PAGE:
A for Anything, by Benedetta Crippa

Triennale marks

Ideologies of visual uniformity are rooted in patriarchy — and buyers of graphic design have yet to reckon with its effects

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Previous and new mark of the Italian design museum Triennale di Milano

In 2019 the Triennale design museum in Milan, the leading institution for design in Italy, presents a re-branding that moves from the pictorial red mark designed by Italo Lupi in 1983 to a ultra-minimal symbol composed of black perpendicular lines only. The designers most likely answered brilliantly to the brief — changing a pivotal institution’s long-standing emblem is no easy operation. And yes, to represent the institution through an illustration of the building (in the previous mark by Lupi) may not be seen as particularly sophisticated. It is — obviously — less “sophisticated” than using straight black bands that make a T and the number 3 at the same time (thus “Triennale”).

But while the language used by Lupi created a symbol that was distinctive, the level of abstraction and supposed neutrality of the new mark (consistent with the earliest, most acclaimed rules of logo design) can go on to represent almost anything, and it’s doing exactly that.

Around the same time, the Swedish organisation for violence against women Kvinna till Kvinna (‛Woman to Woman’) introduces a new logo moving from a figurative coloured illustration to 3 straight, parallel black bands. The symbols of Triennale and Kvinna till Kvinna bear a strong resemblance and show the decisive choice of a conceptual approach to form over an instinctive one; a rational understanding is preferred over emotional, intuitive readings, resulting in a form that is pure intellect. In both cases, the change is remarkably stark. In the reduced capitalised typography of Kvinna till Kvinna, even the crossbar of the letter A is dropped, giving life to a military-like emblem. In the Triennale logo, the red colour that distinguished the institution for half a century is also abandoned in favour of black; a choice reminiscent of the mark of the Center Pompidou in Paris, with its iconic red staircase rendered through black bands — a notable 42 years earlier.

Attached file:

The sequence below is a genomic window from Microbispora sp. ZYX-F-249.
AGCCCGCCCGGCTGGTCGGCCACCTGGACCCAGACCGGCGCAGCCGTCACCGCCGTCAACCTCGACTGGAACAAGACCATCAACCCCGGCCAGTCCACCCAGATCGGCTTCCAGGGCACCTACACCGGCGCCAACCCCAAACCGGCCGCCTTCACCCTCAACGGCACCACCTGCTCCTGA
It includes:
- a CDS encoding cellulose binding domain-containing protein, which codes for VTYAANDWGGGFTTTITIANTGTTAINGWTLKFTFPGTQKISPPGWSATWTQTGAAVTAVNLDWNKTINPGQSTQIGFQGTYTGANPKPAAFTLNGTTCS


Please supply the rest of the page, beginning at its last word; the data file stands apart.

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Previous and current mark of the Swedish organisation for violence against women Kvinna till Kvinna

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Bauhaus poster by Herbert Bayer, 1968. Note the “a” letters in the main title, and compare with the typography in the logotype of Kvinna till Kvinna.
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Logo for the Centre Pompidou in Paris, designed by Jean Widmer in 1977.

The reading of form is a versatile process. As form has the capacity to employ human senses both emotionally and rationally, encouraging the reader to seek for meaning, the task of the graphic designer is to explore and decide what readings could possibly be triggered, keeping different aspects of reading (and the reader) in mind. The sense of pleasure may emerge while we feel we ‛got something’ as in intellectually understood; as well as it may emerge when we are left with wonder, as in emotionally stimulated. The latter usually happens when form speaks through complex craft.

In the case of these marks any pleasure or recognition should derive, and unmistakably so, from their nature of riddles to be solved, visual puns to unpack to arrive at some sort of ‘eureka’ moment. Both implement a conceptual approach where shapes form a letter which then conveys meaning: an “E”, or a “=” symbol for ‘equality’ in the case of Kvinna till Kvinna, a “T” and “3” for Triennale museum. Admittedly rather dull riddles, where any other element of distinctiveness — whether through colour, form, texture, flow, or perspective — is left behind.

These emblems refer to the same design tradition, the one that defined the 1960s in the work of graphic designers such as AG Fronzoni, Armin Hofmann and Massimo Vignelli, where many marks looked virtually the same and black straight bands were in great fashion. But while, back then, some visual uniformity might somewhat be explained by limitations in tools or agility in the design process, the reasons for such choices are harder to justify today. Both these marks, if used alone, could go on to represent almost anything, and they could actually be interchangeable. It almost seems as if a logotype is not a matter of creating communication and recognition any longer, but rather a subscription to a certain archive of references.

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The decorative, organic visual language of the newly born Triennale (then called Biennale) in the poster by Aldo Scarzella (1923) speaks of a stark contrast with the visual choices of the same institution one century later.